On Tuesday, the Costa Rican government presented to Congress a fiscal reform plan that proposes to transform the sales tax on a value added tax (VAT) and increase its rate from 13% to 14%.
The original intention of the Executive Branch was to set a tax of 15%, but they decided to drop the amount of their request as part of a strategy to try to reduce opposition from the deputies.
To replace that money, the Chinchilla administration now seeks to raise two other taxes: that of vehicle ownership by 10 points and the transfer of immovable property, from 1.5% to 3%.
This was established in the bill called “solidarity tax” by the minister of Finance, Fernando Herrero, and the president, Marco Vargas.
In the case of private education, the proposed tax rate is 10%, which in the case of higher education applies only to courses accredited by the National Higher Education Accreditation (Sinaes). For non-accredited courses, the tax would be 14%.
Exempt from the sales tax is a baseline consumption of electricity, water and rental.
So far, the amount of exemption to renters has not been defined.
The other two major changes in this tax are the extension services and the reduction of exempt property.
Another important pillar is the income tax, whose biggest change is the application of a 15% rate on certain income such as interest on bank deposits.
Smith emphasized that it is a joint reform that falls mainly on the higher income groups. He estimated that 20% of households with higher incomes will pay 60% of the taxes.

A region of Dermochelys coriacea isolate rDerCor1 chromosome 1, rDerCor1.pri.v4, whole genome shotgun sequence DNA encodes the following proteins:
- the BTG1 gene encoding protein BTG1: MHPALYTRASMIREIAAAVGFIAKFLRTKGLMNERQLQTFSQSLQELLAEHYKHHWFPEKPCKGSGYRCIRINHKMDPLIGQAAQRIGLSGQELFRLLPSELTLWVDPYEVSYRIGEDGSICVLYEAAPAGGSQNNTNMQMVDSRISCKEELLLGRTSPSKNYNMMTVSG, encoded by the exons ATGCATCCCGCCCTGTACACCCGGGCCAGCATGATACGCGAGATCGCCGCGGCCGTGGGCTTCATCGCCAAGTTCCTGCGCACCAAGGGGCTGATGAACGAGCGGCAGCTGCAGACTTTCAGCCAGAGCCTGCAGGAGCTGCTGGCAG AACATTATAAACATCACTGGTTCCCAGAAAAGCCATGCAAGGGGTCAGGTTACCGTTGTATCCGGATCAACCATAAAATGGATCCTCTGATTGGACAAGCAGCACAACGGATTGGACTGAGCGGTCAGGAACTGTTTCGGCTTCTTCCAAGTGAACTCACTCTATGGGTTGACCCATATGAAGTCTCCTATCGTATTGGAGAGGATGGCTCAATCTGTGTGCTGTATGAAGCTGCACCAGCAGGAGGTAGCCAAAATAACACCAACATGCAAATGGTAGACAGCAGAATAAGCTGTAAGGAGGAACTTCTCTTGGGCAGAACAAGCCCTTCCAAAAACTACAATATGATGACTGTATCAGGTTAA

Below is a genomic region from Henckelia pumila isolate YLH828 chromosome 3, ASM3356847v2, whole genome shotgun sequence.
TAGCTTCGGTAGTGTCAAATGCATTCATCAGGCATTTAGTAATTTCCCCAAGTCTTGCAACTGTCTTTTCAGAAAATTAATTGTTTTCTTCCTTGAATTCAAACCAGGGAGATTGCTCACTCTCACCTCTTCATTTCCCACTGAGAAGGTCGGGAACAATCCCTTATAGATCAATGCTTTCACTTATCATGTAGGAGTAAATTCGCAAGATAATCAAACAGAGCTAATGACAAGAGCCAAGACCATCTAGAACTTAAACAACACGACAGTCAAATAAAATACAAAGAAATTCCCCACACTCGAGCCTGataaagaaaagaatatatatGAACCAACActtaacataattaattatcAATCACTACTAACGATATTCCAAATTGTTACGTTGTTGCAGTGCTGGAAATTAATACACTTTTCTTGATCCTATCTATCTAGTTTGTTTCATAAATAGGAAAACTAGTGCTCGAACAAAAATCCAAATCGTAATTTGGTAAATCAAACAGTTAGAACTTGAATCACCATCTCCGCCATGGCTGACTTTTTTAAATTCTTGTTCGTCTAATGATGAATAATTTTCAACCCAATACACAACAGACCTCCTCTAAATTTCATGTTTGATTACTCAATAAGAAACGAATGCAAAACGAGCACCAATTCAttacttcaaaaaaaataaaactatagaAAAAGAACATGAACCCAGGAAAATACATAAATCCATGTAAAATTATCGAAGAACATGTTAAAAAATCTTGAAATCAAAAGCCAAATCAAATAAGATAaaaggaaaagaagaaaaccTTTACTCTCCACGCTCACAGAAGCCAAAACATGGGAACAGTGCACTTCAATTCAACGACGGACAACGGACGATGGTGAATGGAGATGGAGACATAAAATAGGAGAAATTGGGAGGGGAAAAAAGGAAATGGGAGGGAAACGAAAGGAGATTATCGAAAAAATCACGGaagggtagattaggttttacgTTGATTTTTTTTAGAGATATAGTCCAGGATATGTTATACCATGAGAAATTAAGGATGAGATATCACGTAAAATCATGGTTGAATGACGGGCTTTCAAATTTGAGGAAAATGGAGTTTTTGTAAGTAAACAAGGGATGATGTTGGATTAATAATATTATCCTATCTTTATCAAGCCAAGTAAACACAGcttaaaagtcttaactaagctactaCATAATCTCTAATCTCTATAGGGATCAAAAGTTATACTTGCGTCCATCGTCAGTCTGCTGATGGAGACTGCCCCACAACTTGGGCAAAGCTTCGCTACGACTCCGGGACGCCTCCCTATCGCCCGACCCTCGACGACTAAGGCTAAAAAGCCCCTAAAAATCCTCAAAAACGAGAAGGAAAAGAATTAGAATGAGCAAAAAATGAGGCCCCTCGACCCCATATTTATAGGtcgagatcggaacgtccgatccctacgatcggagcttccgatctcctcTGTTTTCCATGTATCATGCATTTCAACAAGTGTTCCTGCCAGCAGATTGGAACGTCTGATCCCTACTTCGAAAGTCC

Context of crisis. Herrero claimed that the plan comes at a time when public finances are in crisis.
He said the government deficit ended last year in an amount equal to 5.3% of gross domestic product (about ¢983,000 million), the highest since 1994 and the largest in Latin America.
This year’s projection is that the deficit will be 5.8% of production. That, according to Smith, is a threat against the country’s competitiveness, economic growth and stability.
Through the fiscal reform, the government intends to increase revenues in an amount equal to 2.5% of production (¢500,000 million).
Furthermore, measures to reduce spending aims to save an amount equivalent to 0.20% of production and efforts to combat tax evasion is expected to generate revenues equivalent to 0.25% of production.
68% of the extra revenue that would generate reform would come from new taxes. 24% would result from changes in income, a 4% property tax on vehicles and 4% tax on the transfer of property.